Australians are being urged to get vaccinated in a unified call from The Royal Australian College of General Practitioners (RACGP) and the Pharmacy Guild.
RACGP president Dr Karen Price said increasing Australia’s vaccination uptake was a priority.
“We need to get as many vaccinations done as soon as possible to combat this virus,” Price said.
National president of the Pharmacy Guild, Adjunct professor Trent Twomey added that the evidence increasingly demonstrated there was no need for Australians to delay getting their vaccination with a view to waiting for the dose of another brand to become available to them.
Twomey’s comments alluded to a general view in the community that the mRNA Pfizer vaccine, which is currently available to some age groups in Australia, and the similar Moderna vaccine that is due to arrive in Australia in September, are preferable to the more readily available AstraZeneca shot.
“My message and that of all pharmacists and their fellow vaccinators is: Just get vaccinated. If you’re over 18, get the vaccine,” Twomey said.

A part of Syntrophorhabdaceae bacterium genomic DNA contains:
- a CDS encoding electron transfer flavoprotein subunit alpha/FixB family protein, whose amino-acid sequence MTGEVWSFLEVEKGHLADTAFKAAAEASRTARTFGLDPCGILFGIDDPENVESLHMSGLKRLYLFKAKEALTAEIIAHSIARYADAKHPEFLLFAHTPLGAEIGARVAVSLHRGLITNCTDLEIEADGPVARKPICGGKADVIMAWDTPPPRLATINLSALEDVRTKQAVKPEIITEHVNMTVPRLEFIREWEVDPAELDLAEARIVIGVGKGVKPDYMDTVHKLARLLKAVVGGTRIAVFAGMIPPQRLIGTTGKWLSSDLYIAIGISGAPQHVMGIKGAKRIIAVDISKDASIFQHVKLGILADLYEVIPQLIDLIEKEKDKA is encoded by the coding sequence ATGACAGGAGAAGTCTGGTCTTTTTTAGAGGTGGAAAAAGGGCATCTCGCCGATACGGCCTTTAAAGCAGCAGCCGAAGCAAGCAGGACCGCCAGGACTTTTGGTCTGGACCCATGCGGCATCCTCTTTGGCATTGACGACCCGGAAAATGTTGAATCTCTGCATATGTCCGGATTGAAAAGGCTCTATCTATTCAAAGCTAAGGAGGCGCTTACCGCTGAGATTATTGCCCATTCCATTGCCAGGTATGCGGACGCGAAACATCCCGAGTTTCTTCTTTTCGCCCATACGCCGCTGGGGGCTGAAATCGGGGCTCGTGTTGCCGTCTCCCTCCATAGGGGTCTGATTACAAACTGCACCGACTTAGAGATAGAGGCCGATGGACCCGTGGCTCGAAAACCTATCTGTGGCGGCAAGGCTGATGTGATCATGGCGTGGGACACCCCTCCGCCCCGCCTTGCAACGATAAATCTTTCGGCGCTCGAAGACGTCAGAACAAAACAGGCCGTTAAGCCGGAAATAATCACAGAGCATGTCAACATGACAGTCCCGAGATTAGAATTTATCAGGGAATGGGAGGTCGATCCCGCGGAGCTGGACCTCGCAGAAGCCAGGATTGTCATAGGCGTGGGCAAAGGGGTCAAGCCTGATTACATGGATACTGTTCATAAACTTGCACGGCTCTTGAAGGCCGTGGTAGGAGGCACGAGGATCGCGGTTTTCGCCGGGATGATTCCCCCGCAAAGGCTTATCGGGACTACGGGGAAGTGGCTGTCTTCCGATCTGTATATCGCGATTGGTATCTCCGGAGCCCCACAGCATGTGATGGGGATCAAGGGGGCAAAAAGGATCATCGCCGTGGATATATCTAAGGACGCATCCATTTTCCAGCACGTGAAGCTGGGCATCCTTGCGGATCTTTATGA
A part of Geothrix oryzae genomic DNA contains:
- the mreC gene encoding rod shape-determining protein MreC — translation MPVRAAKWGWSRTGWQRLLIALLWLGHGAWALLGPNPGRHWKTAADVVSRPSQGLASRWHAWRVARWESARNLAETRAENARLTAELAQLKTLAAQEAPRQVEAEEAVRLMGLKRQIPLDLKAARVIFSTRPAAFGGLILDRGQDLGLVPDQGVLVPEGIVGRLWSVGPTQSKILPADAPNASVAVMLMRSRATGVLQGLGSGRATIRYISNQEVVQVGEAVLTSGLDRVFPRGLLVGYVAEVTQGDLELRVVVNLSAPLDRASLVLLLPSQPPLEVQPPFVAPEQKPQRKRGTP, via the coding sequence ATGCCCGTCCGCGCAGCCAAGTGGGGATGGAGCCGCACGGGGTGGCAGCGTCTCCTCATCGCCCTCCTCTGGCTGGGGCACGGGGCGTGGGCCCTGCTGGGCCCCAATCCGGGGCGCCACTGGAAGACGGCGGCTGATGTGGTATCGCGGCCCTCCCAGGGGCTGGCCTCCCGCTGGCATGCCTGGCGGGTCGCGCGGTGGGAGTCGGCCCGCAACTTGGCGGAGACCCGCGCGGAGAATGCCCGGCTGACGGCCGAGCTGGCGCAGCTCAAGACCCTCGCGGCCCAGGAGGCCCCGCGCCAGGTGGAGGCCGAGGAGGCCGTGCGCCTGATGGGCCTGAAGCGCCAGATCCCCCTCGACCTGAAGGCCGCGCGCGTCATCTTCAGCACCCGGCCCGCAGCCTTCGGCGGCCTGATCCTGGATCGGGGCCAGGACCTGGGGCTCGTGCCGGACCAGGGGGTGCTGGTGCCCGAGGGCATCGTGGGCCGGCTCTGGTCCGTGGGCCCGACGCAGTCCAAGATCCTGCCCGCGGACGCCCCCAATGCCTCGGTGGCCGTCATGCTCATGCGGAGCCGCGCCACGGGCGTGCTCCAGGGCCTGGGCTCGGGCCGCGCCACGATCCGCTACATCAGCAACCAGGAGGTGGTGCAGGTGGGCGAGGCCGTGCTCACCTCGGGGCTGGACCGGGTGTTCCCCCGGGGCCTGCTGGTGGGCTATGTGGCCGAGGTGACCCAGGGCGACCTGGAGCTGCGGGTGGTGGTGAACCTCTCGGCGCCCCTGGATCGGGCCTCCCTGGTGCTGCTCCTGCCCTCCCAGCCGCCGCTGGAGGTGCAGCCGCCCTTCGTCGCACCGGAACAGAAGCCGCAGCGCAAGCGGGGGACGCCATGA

“The reality is that vaccination is the way out of the COVID-19 crisis, and there is no wrong way to get vaccinated.
“There is no wrong door to enter to get your vaccination. There is no wrong vaccine to get.”
Both the RACGP and Pharmacy Guild also wanted to address recent comments made by authorities in Queensland, advising people to consider getting the first of their two vaccine shots from their GP, and following up by seeking out their second dose at a pharmacy.
The health groups argue that this advice makes no sense and want all Australians to get their first and second vaccine shots from the same provider.
“If people opt to receive their vaccine from their GP or at a pharmacy, that is their choice,” Dr Price said.
“It is vital that all people receive both vaccine doses from the same vaccinator. Continuity of care and patient safety must always be paramount, so receiving your jab from the same GP or pharmacy is the best option,” she said.
Price added that advice for people to ‘mix and match’ which provider administered their vaccine doses was not a solution to the problem of limited vaccine stock in some communities.